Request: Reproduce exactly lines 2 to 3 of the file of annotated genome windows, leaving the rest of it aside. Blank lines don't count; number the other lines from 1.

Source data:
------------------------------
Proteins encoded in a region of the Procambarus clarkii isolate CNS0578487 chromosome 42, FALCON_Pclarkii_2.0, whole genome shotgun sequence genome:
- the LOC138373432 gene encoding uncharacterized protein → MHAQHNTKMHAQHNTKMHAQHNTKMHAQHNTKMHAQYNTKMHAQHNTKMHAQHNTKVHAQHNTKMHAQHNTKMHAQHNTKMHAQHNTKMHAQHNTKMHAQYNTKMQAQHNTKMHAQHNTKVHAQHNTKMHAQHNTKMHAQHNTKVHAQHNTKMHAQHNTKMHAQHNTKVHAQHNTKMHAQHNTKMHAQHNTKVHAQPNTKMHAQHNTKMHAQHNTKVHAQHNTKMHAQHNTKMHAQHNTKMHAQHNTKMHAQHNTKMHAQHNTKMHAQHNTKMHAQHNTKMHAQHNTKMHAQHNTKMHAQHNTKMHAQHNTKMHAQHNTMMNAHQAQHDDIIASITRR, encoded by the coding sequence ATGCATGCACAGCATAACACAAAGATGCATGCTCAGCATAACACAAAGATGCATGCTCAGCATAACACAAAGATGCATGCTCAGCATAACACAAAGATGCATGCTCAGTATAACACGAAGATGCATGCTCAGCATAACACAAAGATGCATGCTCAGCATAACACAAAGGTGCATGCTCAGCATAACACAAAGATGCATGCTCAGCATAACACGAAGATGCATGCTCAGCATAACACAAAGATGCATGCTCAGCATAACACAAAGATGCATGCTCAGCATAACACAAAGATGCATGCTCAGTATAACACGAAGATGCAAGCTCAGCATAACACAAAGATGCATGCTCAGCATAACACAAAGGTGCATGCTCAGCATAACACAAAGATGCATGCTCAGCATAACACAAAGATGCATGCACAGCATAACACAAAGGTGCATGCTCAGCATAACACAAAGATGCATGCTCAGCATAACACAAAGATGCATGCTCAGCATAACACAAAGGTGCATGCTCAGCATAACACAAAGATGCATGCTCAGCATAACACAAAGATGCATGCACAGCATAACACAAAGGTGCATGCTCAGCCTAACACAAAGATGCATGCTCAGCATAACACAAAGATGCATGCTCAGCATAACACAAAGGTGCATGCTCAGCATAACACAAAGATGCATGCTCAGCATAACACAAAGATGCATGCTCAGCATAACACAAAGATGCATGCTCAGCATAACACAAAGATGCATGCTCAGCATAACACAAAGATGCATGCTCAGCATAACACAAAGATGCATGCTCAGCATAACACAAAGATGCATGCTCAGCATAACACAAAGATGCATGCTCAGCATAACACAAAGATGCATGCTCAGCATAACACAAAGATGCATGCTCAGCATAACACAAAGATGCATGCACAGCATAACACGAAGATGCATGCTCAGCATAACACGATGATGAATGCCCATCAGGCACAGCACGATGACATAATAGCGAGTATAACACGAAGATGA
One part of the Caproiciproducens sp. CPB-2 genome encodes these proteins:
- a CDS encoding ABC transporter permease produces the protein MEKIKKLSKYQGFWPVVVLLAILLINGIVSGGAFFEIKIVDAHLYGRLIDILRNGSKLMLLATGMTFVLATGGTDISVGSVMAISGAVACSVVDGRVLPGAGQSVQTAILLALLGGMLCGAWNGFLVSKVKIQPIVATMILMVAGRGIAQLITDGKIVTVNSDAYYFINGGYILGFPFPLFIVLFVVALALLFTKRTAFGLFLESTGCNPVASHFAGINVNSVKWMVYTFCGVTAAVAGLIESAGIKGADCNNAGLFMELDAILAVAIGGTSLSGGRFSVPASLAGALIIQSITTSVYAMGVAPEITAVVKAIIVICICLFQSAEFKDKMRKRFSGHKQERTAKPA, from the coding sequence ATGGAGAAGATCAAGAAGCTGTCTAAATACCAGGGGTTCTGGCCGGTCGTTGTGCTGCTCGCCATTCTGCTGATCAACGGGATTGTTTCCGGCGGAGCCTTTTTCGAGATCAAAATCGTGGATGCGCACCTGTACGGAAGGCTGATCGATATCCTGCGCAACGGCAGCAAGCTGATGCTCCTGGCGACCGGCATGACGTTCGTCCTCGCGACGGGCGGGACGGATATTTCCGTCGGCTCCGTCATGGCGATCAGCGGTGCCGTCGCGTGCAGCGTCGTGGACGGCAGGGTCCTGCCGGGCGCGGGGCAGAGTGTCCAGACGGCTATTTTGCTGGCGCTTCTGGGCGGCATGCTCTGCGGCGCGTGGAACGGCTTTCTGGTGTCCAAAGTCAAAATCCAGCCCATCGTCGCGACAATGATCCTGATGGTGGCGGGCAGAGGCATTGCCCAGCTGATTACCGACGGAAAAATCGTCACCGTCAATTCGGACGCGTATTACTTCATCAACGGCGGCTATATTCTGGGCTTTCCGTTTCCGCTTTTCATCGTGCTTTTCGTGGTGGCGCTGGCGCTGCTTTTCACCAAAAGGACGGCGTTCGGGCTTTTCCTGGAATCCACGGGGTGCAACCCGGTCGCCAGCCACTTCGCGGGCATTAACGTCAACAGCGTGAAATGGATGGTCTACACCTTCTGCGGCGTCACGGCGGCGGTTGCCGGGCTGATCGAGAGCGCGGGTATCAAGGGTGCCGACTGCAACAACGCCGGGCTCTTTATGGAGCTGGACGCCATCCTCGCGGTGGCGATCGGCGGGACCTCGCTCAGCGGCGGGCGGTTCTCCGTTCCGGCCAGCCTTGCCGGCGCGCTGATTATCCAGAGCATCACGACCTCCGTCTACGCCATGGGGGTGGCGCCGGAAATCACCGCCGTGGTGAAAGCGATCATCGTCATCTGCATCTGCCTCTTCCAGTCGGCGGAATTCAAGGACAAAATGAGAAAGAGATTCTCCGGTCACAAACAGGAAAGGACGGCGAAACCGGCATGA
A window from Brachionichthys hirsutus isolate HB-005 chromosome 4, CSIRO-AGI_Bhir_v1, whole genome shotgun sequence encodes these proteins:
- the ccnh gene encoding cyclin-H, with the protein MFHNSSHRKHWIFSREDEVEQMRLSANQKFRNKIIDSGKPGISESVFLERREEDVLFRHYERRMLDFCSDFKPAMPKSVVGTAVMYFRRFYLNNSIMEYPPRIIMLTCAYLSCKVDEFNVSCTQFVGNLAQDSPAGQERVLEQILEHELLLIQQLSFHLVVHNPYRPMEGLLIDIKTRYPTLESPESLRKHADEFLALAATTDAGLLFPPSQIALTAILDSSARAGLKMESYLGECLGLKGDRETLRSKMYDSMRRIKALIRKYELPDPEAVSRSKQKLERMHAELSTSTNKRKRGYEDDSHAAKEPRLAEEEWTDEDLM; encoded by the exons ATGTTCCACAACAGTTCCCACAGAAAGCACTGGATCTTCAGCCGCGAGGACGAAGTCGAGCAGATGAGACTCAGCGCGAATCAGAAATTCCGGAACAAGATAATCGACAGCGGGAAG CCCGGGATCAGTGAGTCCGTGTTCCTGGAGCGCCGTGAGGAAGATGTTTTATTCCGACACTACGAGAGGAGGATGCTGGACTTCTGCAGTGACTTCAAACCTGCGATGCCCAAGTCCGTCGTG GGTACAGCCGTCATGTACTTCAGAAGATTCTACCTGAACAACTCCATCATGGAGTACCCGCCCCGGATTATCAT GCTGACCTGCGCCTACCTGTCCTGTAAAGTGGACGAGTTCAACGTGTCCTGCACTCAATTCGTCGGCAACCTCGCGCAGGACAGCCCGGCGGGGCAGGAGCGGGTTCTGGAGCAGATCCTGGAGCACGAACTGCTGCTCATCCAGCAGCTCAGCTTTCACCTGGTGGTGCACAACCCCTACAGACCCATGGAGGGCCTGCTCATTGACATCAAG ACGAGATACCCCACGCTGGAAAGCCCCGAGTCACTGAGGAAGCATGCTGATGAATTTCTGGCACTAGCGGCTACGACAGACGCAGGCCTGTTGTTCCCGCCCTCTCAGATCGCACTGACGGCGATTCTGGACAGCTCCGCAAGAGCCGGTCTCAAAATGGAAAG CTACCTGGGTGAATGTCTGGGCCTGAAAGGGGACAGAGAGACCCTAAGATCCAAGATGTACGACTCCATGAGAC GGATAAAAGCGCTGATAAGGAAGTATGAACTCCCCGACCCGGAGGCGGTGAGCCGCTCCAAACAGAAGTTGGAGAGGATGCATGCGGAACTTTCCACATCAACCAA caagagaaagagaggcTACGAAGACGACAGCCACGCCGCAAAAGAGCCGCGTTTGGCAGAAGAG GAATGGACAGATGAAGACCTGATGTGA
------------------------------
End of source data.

- the LOC138373432 gene encoding uncharacterized protein → MHAQHNTKMHAQHNTKMHAQHNTKMHAQHNTKMHAQYNTKMHAQHNTKMHAQHNTKVHAQHNTKMHAQHNTKMHAQHNTKMHAQHNTKMHAQHNTKMHAQYNTKMQAQHNTKMHAQHNTKVHAQHNTKMHAQHNTKMHAQHNTKVHAQHNTKMHAQHNTKMHAQHNTKVHAQHNTKMHAQHNTKMHAQHNTKVHAQPNTKMHAQHNTKMHAQHNTKVHAQHNTKMHAQHNTKMHAQHNTKMHAQHNTKMHAQHNTKMHAQHNTKMHAQHNTKMHAQHNTKMHAQHNTKMHAQHNTKMHAQHNTKMHAQHNTKMHAQHNTMMNAHQAQHDDIIASITRR, encoded by the coding sequence ATGCATGCACAGCATAACACAAAGATGCATGCTCAGCATAACACAAAGATGCATGCTCAGCATAACACAAAGATGCATGCTCAGCATAACACAAAGATGCATGCTCAGTATAACACGAAGATGCATGCTCAGCATAACACAAAGATGCATGCTCAGCATAACACAAAGGTGCATGCTCAGCATAACACAAAGATGCATGCTCAGCATAACACGAAGATGCATGCTCAGCATAACACAAAGATGCATGCTCAGCATAACACAAAGATGCATGCTCAGCATAACACAAAGATGCATGCTCAGTATAACACGAAGATGCAAGCTCAGCATAACACAAAGATGCATGCTCAGCATAACACAAAGGTGCATGCTCAGCATAACACAAAGATGCATGCTCAGCATAACACAAAGATGCATGCACAGCATAACACAAAGGTGCATGCTCAGCATAACACAAAGATGCATGCTCAGCATAACACAAAGATGCATGCTCAGCATAACACAAAGGTGCATGCTCAGCATAACACAAAGATGCATGCTCAGCATAACACAAAGATGCATGCACAGCATAACACAAAGGTGCATGCTCAGCCTAACACAAAGATGCATGCTCAGCATAACACAAAGATGCATGCTCAGCATAACACAAAGGTGCATGCTCAGCATAACACAAAGATGCATGCTCAGCATAACACAAAGATGCATGCTCAGCATAACACAAAGATGCATGCTCAGCATAACACAAAGATGCATGCTCAGCATAACACAAAGATGCATGCTCAGCATAACACAAAGATGCATGCTCAGCATAACACAAAGATGCATGCTCAGCATAACACAAAGATGCATGCTCAGCATAACACAAAGATGCATGCTCAGCATAACACAAAGATGCATGCTCAGCATAACACAAAGATGCATGCACAGCATAACACGAAGATGCATGCTCAGCATAACACGATGATGAATGCCCATCAGGCACAGCACGATGACATAATAGCGAGTATAACACGAAGATGA
One part of the Caproiciproducens sp. CPB-2 genome encodes these proteins: